Wednesday, February 18, 2009

Off The Kitchen Table






A few small watercolours from my new kitchen table studio in Alice Springs.
No room for major projects here.
A couple of weekends passing the time.

18 Comments:

Blogger David Lobenberg said...

Wet on wet and wet on dry, and these two techniques are working very well with all of these!

February 18, 2009 at 5:19 PM  
Blogger PERUGINA ART said...

Wow David, you talk of these so matter of fact ‘Off The Kitchen Table’…
they are just incredible!
Is that a Noisy Miner?
The mingling of those fiery colours makes for one mean fierce creepy crawly – please do not tell me that these things creep around in peoples houses – ie your kitchen? Subjects are abundant and don’t you just love those landscapes providing endless inspiration.
Will look forward to more painted - ‘Off the kitchen table’.
PG

February 18, 2009 at 7:03 PM  
Blogger wayne said...

Hi David, fantastic transparent watercolours here!! Beautiful deft brushwork, sculptural rocks in stark Central Aussie light (have seent that light and those kinds of rock formations and you have pinned this to perfection and with poetry of brush work, tone, colour). All the others are great too imo. I especially like numbers 2 and 4, ..but that scorpion.. well let's just say i prefer to look at painting thereof.. rather than close encounter with same! cheers
wayne

February 19, 2009 at 1:06 PM  
Anonymous Manuela Hames said...

Hello David

superbe travail!

Amicalement

Manuela

February 20, 2009 at 1:40 AM  
Anonymous Anonymous said...

glad to find your blog David!thanks for sharing a bit of your world!
regards
agnès(aka clementine)

February 20, 2009 at 7:02 AM  
Blogger David Burge said...

Thanks David, since moving to Alice Springs I've had to go back to basics. I'm painting smaller and more direct.
I Ieft the "camera obscura" and studio luxuries at home in Perth.. lol

Hello Patricia, thanks for checking in. Since being in Alice I've not seen anything but annoying tiny ants inside.
The bird is an unfamiliar species to me but from what I have looked up on the "Noisy Miner" it does appear to be a kind of that species. These ones are very bold and common in Alice.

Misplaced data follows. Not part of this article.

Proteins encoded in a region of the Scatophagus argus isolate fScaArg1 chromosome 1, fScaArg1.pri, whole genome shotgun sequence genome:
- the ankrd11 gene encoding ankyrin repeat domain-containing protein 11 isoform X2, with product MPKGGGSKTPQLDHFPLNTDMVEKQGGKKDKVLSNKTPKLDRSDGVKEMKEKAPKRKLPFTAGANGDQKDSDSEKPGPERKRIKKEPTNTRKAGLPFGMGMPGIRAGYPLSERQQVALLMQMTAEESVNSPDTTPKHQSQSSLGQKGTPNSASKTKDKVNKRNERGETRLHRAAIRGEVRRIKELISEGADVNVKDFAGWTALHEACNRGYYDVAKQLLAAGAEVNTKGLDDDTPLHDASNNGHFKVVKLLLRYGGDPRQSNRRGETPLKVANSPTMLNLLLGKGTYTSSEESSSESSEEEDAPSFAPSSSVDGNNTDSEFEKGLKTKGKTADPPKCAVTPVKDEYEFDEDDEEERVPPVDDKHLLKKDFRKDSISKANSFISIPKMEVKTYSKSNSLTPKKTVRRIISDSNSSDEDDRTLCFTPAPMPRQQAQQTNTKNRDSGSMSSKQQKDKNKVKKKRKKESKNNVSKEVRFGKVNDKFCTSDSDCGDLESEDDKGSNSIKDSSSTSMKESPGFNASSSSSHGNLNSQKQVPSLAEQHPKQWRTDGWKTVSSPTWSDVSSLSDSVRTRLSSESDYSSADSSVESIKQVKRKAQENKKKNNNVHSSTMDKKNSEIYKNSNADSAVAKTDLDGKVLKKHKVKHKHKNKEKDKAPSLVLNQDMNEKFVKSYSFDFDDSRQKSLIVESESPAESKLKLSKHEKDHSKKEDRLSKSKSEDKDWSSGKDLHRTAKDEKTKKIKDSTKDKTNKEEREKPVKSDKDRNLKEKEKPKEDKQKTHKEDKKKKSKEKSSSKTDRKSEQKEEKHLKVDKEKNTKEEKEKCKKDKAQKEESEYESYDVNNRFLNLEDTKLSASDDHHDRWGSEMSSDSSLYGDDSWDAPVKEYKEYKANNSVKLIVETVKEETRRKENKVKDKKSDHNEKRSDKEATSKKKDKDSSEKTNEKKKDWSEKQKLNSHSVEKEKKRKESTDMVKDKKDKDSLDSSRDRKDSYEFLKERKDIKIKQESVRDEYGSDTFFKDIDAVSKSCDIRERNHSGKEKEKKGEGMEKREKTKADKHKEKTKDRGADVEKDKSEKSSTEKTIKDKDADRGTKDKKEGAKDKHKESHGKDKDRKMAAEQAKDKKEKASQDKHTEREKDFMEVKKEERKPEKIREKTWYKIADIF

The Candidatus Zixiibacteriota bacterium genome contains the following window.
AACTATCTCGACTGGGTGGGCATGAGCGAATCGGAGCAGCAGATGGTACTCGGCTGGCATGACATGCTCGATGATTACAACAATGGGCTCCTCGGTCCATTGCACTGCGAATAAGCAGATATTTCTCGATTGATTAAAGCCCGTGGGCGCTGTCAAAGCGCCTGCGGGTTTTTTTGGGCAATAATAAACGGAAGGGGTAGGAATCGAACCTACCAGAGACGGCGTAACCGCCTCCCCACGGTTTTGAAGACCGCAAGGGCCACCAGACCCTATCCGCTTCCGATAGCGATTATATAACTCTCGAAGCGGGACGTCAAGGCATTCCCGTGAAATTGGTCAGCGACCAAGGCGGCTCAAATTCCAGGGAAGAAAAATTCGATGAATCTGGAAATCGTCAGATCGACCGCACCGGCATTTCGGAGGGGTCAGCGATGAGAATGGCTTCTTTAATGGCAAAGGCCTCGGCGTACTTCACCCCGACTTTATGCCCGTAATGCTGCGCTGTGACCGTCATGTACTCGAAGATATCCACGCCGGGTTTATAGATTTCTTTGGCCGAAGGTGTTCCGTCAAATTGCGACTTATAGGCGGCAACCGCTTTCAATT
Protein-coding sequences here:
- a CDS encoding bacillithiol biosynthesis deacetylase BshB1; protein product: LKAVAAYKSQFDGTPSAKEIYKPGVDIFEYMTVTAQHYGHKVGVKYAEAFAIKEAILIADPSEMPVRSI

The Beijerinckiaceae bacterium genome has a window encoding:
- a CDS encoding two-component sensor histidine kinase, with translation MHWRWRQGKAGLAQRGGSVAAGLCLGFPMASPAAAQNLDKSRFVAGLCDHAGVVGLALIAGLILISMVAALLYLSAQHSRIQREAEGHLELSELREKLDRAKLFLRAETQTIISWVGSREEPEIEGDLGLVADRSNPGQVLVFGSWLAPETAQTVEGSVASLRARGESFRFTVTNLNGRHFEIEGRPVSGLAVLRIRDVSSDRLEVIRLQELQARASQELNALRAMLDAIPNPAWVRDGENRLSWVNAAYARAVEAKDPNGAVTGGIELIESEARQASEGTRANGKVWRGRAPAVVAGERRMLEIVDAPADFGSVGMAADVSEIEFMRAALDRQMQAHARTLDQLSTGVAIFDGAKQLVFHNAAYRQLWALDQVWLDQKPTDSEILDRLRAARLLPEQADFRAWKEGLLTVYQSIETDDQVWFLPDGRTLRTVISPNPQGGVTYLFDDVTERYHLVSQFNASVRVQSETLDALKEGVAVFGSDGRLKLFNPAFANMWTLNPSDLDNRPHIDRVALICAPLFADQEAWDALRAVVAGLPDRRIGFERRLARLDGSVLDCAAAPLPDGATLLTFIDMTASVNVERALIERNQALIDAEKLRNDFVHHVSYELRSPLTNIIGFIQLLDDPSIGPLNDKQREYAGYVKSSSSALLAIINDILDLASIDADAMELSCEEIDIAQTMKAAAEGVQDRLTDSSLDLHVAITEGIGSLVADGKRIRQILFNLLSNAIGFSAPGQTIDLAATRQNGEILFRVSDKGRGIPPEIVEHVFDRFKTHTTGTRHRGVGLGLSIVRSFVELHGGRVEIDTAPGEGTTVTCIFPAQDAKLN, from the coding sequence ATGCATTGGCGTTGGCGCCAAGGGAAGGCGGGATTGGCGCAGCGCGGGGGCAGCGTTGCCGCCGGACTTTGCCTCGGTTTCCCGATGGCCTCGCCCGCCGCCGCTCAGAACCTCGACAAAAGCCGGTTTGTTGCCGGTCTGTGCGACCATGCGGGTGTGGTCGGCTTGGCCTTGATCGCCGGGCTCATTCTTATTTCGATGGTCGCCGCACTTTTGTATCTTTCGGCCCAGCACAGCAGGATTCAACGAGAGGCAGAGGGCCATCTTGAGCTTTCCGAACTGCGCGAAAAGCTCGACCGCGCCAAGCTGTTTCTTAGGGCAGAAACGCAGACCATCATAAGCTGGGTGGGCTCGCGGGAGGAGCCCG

During the week I'm too busy and tired to paint. The kitchen table is converted into a make-shift studio area on the week-ends. Jenine and kids are very tolerant.

G'day Wayne,
Because of the saturated colours everywhere up here I've tended to overdo interpretations of the landscape. The stark light takes some time to adapt to. This little one was probably most satisfying to me so far. I look at your Standley Chasm painting and admire the unabashed use of red. You did a great job of what I see as a more complex subject than meets the eye. It's a grand place for colour and perspective and full of texture and straight lines. My efforts on Standley Chasm so far have been hotch-potch, without a dominant element. But it's one of the places I'm determined to paint satisfactorily. Thanks so much for your complimentary posts. To say I value them is an understatement.

Hello Manuela, thanks for keeping in touch with my posts. It's a pleasure to visit your blog and see your terrific work also.

Hi Agnès, Thanks for visiting my blog.
It's been a long time. Great to hear from your again. I will look up your blog/site and keep in touch .
Hope life is being good to you.

February 20, 2009 at 7:49 PM  
Blogger W. K. Moore said...

Excellent landscapes and nature studies David. Luminescent color application here which shows off the magic of watercolor. Painting rocks for an example is a chore in itself just to get it to look natural and read like rocks. With the addition of luminescence you go above and beyond the required skills and take it to a higher level of work. The scorpion - what can I say? It's a beauty and the same principles apply. Seems you got the most from this trip outside of Perth's city limits and experienced and soaked in those amazing moments.

February 21, 2009 at 12:18 PM  
Blogger cst136 said...

David you get better and better. Sure does a heart good to see an expert rising even more than God will allow. Congrats on all your work and I feel very happy to see your work again. I may be coming to Australia in 2011 so I hope to get over your way if possible. Good wishes to you and your loved ones.
Again....you should be very proud of these gorgeous paintings.

February 22, 2009 at 4:54 PM  
Blogger Nick said...

Stoked up on NyQuil and totally zonked, but I'm here, days late. sick as a dingo, but here. Well my faves are the scorpion, just love that, the color is delicious. I've never seen a painting of an insect or other creepy thing that was so appealing to me, you have accomplished something there! The first one shows how you can paint that stuff no prob, got the values and light perfect there. I could make a good joke about that pair of Olgas, but will restrain myself. ;) Back in the saddle soon I hope, mate, best to the tribe.